It has to be about teaching skills and capacity building. If you are going there to build a school, you might as well teach someone how to build a school instead. It takes a lot of preparation to study what the socio-economic-political setup is in the region before you can deliver what is actually needed. Also, establishing a relationship with the local people is extremely important.
For every overseas trip that you make, it is important to assess the goals first. What can we contribute to the local community? How will it benefit them and ourselves? It is important to build up the skillsets before making the decision to help.
5) Did you have to make any sacrifices along the way?
Doing this PhD is taking time off my training and going out of my comfort zone. Sometimes I wonder what kind of career support I would get if I decide to focus on developing countries and not doing cutting edge science. And my mom is always worried about me being an old maid!
6) What are some challenges you faced on your trip?
It was very difficult to even get to Liberia. I was originally thinking of volunteering with Médecins Sans Frontières (Doctors Without Borders) but the day I applied, their first international staff got infected with Ebola- so they started declining all international staff. Then the WHO opportunity opened up. I had to convince WHO to take me even though I was not that experienced and had to get approval from all levels- my residency committee, my immediate supervisor/programme director, the hospital CEO, the Ministry of Health…(laughs) my family. Then there were the questions of what if I import the disease? What if I fall sick there? In the end, I was very lucky- my head of department had been there twice and said he would supervise me.
On the trip itself, implementation can be very difficult. The education level and concerns are all different. Cultural differences are subtle but can make a project fail terribly. For example, during the Ebola crisis, vaccines went in to help them. But when we were there, there were signboards saying ‘it’s a conspiracy, they are coming to jab Ebola into us!’ A lot of this suspicion is based on the history of the country.
How do you bridge this gap?
You have to build friendships and trust. You must find the key person, whom the people trust. In certain communities, it may be the religious leader, in others the clinic leader.
7) What keeps you going despite the difficulties?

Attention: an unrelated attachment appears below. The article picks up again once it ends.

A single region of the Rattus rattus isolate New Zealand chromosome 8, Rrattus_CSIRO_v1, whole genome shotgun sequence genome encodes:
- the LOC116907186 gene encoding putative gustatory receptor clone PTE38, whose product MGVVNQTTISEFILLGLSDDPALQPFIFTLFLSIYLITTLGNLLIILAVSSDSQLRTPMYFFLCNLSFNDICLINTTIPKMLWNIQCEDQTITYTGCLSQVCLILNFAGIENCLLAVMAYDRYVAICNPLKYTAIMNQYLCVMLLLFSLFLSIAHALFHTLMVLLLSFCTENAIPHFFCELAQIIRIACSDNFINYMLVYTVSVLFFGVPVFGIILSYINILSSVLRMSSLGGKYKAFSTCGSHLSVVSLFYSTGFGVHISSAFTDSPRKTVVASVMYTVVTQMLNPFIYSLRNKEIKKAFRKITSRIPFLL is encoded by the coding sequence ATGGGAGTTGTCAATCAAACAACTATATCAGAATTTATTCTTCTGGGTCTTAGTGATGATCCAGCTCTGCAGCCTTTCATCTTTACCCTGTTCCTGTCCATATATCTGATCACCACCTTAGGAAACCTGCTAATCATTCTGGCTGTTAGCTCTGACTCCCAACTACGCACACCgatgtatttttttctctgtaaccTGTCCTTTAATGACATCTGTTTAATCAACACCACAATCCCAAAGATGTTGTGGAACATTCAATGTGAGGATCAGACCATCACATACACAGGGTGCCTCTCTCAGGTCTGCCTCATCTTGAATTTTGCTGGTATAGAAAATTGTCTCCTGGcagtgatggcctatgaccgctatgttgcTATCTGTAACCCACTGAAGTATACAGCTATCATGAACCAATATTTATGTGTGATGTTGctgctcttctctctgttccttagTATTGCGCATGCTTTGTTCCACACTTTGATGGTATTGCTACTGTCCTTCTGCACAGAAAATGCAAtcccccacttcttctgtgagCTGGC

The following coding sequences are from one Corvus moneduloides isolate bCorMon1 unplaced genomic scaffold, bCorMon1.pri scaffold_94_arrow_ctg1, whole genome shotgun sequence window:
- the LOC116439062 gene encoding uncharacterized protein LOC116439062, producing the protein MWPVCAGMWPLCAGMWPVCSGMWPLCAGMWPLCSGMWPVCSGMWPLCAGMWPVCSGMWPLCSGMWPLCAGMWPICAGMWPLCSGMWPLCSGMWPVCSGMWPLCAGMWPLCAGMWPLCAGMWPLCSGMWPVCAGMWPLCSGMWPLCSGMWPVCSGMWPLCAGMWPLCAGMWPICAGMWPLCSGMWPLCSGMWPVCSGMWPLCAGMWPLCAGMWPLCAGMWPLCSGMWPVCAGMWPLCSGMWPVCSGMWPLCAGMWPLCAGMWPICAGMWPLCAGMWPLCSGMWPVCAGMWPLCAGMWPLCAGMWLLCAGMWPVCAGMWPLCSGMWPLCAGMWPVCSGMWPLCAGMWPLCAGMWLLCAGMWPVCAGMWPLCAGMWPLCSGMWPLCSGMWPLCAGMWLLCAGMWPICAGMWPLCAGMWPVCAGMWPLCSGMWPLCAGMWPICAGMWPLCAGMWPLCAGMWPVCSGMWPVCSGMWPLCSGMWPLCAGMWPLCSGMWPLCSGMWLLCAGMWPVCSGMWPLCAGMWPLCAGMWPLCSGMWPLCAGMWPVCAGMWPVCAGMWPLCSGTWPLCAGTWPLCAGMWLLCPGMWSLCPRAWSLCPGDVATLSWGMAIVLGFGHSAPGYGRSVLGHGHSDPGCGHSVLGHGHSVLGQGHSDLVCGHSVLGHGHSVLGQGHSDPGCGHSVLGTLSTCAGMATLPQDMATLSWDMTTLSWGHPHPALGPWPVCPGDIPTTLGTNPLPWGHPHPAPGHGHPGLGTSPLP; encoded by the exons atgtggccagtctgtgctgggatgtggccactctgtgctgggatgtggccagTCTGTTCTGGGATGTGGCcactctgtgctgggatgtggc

“I feel that we are all here because we are meant to contribute something. We need to find a sweet spot between what the world needs, what we are good at and what we like. Only when we find that sweet spot can we really contribute.”
I haven’t completely figured out what my role should be. But for me, I like to narrow things down. I first decided that medicine was something I wanted to commit to and then that ID was something that could open doors for me. Going on to do a PhD is simply a further exploration of something that I may be good at.
Of course, there are a lot of obstacles along the way. The more you expose yourself to opportunities, the more fatigue and burnout you face. Many days you have no time for yourself and you will begin to ask- ‘What am I doing?’ But you have to learn to re-prioritize- it is all part of a learning journey.
“What makes a person great is not how successful you are at one thing, but being able to tell yourself at the end of the journey that you haven’t given up- that you are still moving towards your goal.”
8) How do you balance your work and personal life?
Someone once told me- ‘find something you enjoy doing and do more of that’. I really enjoy working with my patient population. Because work makes me so happy, I can put my interests aside for a time and focus on my patients. When work is getting tiring and I need to focus on something else for a while, I will do that.
I used to tell myself that I needed to do one run and one reading session each week but it is really difficult to stick to that. So just do whatever keeps you happy.
9) What advice would you give to someone who is considering doing overseas humanitarian work?
To me, helping people is not about going overseas or doing a project.
“It is about brushing up your communication skills, making a connection with another person or spending that extra hour with a patient that has the potential to change his/her life. It is a lifelong commitment.”
Before committing to overseas work, you need to know yourself, your limits and your family situation. You need to know what the needs of others are before contributing. There is a lot to do everywhere. Even for the people right beside you.
Thank you for sharing your experience with us!